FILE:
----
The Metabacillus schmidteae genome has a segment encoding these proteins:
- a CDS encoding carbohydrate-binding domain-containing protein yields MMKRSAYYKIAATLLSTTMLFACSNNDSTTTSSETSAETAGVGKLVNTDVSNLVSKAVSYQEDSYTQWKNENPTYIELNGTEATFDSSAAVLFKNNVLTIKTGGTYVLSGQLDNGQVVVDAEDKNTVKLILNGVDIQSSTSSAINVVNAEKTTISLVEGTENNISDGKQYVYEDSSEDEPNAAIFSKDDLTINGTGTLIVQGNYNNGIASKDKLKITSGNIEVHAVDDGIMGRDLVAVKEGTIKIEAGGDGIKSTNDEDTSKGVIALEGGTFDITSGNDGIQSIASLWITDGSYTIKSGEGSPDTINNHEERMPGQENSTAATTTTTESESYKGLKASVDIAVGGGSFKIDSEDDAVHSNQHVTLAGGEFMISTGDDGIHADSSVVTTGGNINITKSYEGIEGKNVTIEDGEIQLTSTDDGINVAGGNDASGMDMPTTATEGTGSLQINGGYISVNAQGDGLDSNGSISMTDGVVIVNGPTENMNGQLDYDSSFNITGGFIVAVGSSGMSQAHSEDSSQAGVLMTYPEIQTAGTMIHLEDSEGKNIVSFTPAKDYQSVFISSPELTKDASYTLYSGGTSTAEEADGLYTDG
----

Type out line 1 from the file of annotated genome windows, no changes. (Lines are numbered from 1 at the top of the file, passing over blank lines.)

The Metabacillus schmidteae genome has a segment encoding these proteins: